3.1 The defun Macro

In Lisp, a symbol such as mark-whole-buffer has code attached to it that tells the computer what to do when the function is called. This code is called the function definition and is created by evaluating a Lisp expression that starts with the symbol defun (which is an abbreviation for define function).

In subsequent sections, we will look at function definitions from the Emacs source code, such as mark-whole-buffer. In this section, we will describe a simple function definition so you can see how it looks. This function definition uses arithmetic because it makes for a simple example. Some people dislike examples using arithmetic; however, if you are such a person, do not despair. Hardly any of the code we will study in the remainder of this introduction involves arithmetic or mathematics. The examples mostly involve text in one way or another.

A function definition has up to five parts following the word defun:

  1. The name of the symbol to which the function definition should be attached.
  2. A list of the arguments that will be passed to the function. If no arguments will be passed to the function, this is an empty list, ().
  3. Documentation describing the function. (Technically optional, but strongly recommended.)
  4. Optionally, an expression to make the function interactive so you can use it by typing M-x and then the name of the function; or by typing an appropriate key or keychord.
  5. The code that instructs the computer what to do: the body of the function definition.

It is helpful to think of the five parts of a function definition as being organized in a template, with slots for each part:

(defun function-name (arguments…)
  (interactive argument-passing-info)     ; optional

As an example, here is the code for a function that multiplies its argument by 7. (This example is not interactive. See Making a Function Interactive, for that information.)

(defun multiply-by-seven (number)
  "Multiply NUMBER by seven."
  (* 7 number))

This definition begins with a parenthesis and the symbol defun, followed by the name of the function.

The name of the function is followed by a list that contains the arguments that will be passed to the function. This list is called the argument list. In this example, the list has only one element, the symbol, number. When the function is used, the symbol will be bound to the value that is used as the argument to the function.

Instead of choosing the word number for the name of the argument, I could have picked any other name. For example, I could have chosen the word multiplicand. I picked the word “number” because it tells what kind of value is intended for this slot; but I could just as well have chosen the word “multiplicand” to indicate the role that the value placed in this slot will play in the workings of the function. I could have called it foogle, but that would have been a bad choice because it would not tell humans what it means. The choice of name is up to the programmer and should be chosen to make the meaning of the function clear.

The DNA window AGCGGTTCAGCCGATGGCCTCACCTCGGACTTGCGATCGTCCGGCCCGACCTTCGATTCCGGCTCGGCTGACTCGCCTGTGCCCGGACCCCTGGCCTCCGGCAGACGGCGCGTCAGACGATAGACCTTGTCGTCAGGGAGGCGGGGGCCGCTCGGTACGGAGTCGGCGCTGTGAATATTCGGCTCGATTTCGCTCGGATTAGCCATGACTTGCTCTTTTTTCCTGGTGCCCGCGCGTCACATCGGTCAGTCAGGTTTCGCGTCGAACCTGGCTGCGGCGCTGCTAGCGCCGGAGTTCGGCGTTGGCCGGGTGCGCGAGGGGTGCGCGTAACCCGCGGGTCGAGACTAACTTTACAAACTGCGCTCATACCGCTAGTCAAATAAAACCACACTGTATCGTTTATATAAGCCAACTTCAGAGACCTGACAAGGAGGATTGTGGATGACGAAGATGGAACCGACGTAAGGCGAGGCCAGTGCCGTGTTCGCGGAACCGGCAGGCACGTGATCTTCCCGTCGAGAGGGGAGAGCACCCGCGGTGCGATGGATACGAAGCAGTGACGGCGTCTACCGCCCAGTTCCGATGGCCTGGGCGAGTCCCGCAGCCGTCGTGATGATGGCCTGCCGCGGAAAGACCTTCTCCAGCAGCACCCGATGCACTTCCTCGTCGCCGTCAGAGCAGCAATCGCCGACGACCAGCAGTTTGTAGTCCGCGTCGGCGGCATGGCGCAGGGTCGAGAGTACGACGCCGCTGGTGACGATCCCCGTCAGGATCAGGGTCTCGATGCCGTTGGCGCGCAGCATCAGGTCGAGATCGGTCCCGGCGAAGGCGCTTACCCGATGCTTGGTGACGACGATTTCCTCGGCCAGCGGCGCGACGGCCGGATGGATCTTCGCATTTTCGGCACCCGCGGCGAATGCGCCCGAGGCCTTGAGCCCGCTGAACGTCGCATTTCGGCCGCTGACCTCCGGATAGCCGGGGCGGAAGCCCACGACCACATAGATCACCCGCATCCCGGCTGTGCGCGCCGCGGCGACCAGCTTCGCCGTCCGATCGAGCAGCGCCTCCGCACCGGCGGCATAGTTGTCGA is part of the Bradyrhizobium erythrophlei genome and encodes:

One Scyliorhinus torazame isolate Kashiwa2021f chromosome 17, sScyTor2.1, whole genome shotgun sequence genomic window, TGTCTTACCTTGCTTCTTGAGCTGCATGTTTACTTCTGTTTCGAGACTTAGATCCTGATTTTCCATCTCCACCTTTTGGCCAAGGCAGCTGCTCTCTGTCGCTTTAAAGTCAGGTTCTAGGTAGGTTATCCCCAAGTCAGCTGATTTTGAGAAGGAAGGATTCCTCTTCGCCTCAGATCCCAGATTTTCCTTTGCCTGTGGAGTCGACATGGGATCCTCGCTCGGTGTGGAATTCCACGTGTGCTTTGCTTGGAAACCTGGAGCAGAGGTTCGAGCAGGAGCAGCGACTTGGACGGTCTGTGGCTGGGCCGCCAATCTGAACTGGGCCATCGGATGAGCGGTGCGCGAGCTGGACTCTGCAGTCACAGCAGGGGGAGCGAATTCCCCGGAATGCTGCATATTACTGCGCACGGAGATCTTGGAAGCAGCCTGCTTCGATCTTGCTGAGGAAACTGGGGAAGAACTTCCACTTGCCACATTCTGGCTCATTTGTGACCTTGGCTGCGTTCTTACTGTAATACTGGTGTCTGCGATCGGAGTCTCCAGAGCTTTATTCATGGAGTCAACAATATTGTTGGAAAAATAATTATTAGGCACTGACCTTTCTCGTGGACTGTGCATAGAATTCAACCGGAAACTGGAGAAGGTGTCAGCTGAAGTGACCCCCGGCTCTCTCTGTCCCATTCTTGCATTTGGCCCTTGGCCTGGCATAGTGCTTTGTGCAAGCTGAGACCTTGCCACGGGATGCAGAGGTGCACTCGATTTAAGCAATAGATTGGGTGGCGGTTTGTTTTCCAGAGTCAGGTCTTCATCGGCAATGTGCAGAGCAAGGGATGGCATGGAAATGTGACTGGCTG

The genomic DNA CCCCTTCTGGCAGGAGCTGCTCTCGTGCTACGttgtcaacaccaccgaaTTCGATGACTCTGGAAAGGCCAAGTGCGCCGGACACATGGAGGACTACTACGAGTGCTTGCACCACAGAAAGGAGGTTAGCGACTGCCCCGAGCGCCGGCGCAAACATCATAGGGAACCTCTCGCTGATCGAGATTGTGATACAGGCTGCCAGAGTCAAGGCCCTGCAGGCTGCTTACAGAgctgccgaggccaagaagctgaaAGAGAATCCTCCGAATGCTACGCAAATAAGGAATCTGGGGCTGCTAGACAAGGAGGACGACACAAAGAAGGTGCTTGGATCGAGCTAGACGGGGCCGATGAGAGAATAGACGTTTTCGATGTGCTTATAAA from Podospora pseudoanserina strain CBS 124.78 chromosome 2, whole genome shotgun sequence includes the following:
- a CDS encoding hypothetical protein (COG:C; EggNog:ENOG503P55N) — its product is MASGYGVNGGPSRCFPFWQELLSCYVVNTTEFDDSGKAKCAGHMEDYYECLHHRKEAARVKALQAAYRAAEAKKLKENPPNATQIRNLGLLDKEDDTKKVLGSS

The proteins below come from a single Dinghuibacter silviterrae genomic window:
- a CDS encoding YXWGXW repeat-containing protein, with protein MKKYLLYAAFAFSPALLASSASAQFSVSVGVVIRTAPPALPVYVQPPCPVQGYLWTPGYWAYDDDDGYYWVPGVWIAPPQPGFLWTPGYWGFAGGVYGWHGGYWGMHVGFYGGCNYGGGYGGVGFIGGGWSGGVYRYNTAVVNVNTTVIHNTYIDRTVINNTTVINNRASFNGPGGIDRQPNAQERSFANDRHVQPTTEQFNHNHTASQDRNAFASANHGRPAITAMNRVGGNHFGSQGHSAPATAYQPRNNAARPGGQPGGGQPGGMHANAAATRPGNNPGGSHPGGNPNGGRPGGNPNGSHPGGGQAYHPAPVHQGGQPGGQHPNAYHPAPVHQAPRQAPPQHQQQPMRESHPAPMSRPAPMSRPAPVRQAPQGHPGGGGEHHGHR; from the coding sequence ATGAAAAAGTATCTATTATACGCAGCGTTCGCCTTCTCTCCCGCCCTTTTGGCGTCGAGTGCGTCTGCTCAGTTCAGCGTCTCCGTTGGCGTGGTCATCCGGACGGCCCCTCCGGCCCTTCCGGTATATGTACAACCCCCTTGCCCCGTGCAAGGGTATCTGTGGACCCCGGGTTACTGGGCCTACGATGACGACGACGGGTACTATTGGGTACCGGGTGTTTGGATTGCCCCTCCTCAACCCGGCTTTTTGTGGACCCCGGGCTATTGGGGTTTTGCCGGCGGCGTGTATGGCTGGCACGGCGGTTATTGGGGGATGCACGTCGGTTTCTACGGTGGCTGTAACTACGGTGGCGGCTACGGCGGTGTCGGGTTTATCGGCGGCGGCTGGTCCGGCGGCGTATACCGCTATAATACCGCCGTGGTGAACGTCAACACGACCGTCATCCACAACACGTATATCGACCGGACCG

Indeed, you can choose any name you wish for a symbol in an argument list, even the name of a symbol used in some other function: the name you use in an argument list is private to that particular definition. In that definition, the name refers to a different entity than any use of the same name outside the function definition. Suppose you have a nick-name “Shorty” in your family; when your family members refer to “Shorty”, they mean you. But outside your family, in a movie, for example, the name “Shorty” refers to someone else. Because a name in an argument list is private to the function definition, you can change the value of such a symbol inside the body of a function without changing its value outside the function. The effect is similar to that produced by a let expression. (See let.)

The argument list is followed by the documentation string that describes the function. This is what you see when you type C-h f and the name of a function. Incidentally, when you write a documentation string like this, you should make the first line a complete sentence since some commands, such as apropos, print only the first line of a multi-line documentation string. Also, you should not indent the second line of a documentation string, if you have one, because that looks odd when you use C-h f (describe-function). The documentation string is optional, but it is so useful, it should be included in almost every function you write.

The third line of the example consists of the body of the function definition. (Most functions’ definitions, of course, are longer than this.) In this function, the body is the list, (* 7 number), which says to multiply the value of number by 7. (In Emacs Lisp, * is the function for multiplication, just as + is the function for addition.)

When you use the multiply-by-seven function, the argument number evaluates to the actual number you want used. Here is an example that shows how multiply-by-seven is used; but don’t try to evaluate this yet!

(multiply-by-seven 3)

The symbol number, specified in the function definition in the next section, is bound to the value 3 in the actual use of the function. Note that although number was inside parentheses in the function definition, the argument passed to the multiply-by-seven function is not in parentheses. The parentheses are written in the function definition so the computer can figure out where the argument list ends and the rest of the function definition begins.

If you evaluate this example, you are likely to get an error message. (Go ahead, try it!) This is because we have written the function definition, but not yet told the computer about the definition—we have not yet loaded the function definition in Emacs. Installing a function is the process that tells the Lisp interpreter the definition of the function. Installation is described in the next section.